MM: In my conversations with folks in Europe who really seem to be ahead of us, in terms of really understanding the “R” in CRM, really understand that first of all, you need to have a lifecycle model for what it means to be in a relationship with a brand. But also, do we have an explicit data collection model for collecting what I call “brand interaction data,” very early on in the awareness and consideration process?
Something else that I’ve seen in this area that’s really been a startling breakout success for some of the digital agencies is the use of viral videos that are part of a guerilla-marketing program. Viral videos explicitly designed for presentation and consumption at YouTube, FaceBook and some of these other video-sharing sites.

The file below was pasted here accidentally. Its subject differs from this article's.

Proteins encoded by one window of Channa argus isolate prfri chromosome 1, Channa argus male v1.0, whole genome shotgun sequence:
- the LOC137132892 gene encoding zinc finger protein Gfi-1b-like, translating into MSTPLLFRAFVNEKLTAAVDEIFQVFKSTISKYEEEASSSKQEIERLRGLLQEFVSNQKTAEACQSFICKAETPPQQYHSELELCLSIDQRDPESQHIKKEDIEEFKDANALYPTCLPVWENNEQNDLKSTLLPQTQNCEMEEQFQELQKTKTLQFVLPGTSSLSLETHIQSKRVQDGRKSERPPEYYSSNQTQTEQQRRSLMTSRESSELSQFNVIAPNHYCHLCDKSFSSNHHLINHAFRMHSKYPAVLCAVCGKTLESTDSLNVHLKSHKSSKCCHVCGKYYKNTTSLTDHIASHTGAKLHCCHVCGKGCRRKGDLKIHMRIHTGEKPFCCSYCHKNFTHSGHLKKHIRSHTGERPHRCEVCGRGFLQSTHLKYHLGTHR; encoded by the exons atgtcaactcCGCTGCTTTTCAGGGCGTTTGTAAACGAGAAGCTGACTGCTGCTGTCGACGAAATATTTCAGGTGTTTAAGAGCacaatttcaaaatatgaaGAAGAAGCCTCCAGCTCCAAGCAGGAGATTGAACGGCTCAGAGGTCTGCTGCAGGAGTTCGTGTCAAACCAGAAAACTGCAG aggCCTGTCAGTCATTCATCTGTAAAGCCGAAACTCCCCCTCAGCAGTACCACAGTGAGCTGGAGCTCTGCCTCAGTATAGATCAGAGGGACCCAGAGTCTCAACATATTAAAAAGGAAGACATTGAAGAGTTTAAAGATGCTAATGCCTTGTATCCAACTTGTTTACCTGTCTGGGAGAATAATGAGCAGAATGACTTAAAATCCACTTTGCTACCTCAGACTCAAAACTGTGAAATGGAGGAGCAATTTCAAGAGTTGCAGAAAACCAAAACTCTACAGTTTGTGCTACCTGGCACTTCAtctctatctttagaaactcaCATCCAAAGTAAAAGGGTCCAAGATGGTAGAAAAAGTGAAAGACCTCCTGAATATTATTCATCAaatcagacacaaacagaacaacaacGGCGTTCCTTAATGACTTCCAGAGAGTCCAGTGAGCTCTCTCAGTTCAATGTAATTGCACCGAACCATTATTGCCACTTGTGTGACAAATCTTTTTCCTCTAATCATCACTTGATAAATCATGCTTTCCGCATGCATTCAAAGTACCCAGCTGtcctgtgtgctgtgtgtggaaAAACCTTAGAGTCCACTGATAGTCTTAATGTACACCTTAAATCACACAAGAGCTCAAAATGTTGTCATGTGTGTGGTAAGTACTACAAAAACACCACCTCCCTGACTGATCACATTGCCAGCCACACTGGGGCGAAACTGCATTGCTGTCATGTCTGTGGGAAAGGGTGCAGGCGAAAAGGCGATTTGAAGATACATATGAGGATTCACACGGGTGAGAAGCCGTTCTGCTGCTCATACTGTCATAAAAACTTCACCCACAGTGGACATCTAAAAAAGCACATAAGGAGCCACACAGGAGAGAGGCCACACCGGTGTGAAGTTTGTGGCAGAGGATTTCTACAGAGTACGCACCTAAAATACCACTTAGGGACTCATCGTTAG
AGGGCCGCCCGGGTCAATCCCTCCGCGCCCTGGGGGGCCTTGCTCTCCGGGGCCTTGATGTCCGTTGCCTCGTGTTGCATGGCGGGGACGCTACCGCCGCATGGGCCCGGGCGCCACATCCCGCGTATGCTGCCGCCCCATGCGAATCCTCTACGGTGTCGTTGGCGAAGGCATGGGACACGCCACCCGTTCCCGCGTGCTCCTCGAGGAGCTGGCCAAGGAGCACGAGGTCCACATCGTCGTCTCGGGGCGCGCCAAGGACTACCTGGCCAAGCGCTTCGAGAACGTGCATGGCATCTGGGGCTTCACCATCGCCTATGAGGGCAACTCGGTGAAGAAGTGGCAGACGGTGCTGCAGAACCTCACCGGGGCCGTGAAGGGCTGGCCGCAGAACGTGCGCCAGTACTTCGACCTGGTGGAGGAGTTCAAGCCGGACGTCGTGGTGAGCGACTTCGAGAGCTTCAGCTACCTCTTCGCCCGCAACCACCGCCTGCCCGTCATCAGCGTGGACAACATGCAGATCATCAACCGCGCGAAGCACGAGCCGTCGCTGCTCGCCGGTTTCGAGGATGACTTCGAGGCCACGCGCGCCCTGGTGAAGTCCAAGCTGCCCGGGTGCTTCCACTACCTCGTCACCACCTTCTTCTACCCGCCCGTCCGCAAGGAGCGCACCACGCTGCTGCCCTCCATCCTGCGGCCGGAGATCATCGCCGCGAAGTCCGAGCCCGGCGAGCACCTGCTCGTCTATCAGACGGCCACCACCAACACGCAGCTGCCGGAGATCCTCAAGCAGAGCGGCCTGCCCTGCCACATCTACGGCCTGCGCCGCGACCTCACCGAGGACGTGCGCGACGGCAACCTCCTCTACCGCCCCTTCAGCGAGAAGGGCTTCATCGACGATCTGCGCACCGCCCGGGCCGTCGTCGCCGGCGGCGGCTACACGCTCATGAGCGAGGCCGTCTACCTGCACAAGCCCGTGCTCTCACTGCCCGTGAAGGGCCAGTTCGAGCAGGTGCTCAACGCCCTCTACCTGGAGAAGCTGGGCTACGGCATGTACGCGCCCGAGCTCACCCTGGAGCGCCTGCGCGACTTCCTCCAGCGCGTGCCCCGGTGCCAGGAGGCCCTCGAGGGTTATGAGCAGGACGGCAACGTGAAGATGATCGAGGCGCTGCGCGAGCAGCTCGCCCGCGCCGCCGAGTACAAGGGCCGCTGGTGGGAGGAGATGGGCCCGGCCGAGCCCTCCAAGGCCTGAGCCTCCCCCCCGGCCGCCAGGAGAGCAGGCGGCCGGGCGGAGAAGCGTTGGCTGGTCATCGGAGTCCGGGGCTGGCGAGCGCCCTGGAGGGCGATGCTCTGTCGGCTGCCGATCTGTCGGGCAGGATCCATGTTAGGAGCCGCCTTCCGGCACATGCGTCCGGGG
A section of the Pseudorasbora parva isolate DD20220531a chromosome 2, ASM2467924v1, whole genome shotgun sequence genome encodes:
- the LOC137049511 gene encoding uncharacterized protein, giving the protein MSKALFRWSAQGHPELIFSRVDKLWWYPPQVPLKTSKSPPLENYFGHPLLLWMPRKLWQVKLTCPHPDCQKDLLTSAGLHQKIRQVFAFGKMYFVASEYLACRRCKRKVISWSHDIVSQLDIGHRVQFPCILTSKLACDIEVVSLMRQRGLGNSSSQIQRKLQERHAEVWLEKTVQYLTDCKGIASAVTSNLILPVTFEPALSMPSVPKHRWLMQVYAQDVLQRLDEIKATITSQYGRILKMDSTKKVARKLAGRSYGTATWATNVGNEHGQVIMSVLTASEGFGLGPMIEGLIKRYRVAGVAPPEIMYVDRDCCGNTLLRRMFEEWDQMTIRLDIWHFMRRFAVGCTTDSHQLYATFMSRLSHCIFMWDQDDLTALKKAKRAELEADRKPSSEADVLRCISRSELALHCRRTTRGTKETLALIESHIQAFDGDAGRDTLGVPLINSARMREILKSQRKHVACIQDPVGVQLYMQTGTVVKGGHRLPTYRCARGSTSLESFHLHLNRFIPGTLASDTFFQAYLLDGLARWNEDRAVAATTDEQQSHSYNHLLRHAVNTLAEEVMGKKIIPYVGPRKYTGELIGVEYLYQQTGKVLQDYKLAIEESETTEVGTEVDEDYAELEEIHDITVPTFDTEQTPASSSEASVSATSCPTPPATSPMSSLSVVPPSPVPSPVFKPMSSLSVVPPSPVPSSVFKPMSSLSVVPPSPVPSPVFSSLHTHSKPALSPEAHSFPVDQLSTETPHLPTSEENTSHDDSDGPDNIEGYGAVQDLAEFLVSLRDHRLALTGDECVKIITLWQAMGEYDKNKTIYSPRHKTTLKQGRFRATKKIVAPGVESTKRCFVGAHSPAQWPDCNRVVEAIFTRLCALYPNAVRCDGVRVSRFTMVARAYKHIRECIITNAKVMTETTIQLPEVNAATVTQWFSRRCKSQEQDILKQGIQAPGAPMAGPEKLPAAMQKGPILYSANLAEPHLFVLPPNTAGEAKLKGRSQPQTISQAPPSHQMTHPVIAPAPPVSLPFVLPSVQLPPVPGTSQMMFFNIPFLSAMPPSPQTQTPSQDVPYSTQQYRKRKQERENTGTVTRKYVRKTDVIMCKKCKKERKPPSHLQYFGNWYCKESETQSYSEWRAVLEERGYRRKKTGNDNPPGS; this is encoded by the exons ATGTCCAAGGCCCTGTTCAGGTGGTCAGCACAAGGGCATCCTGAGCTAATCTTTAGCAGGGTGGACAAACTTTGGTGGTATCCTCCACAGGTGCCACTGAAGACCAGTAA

Then, tracking who actually downloads or posts or syndicates in those videos of their Blogs and writes about it. Then making an outreach to the people that posted favorable things about these humorous product placements. Almost like a paid feeding of viral videos.
BK: I’m sure it won’t surprise you to know that Coca-Cola spends a lot of time and energy monitoring that very thing. Feeding that very engine. You didn’t mention it, but I’m sure you’re aware of Second Life. Burger King in particular spends a great deal of time and money on Second Life, which doesn’t immediately correlate back to store sales, but certainly does speak to that lifetime brand.
How do we find our customers in their place of preference and continually reinforce the brand? There are certainly some forward-thinking companies that don’t necessarily interact and sell stuff on the web, but they’re certainly using those mediums to solidify that brand loyalty.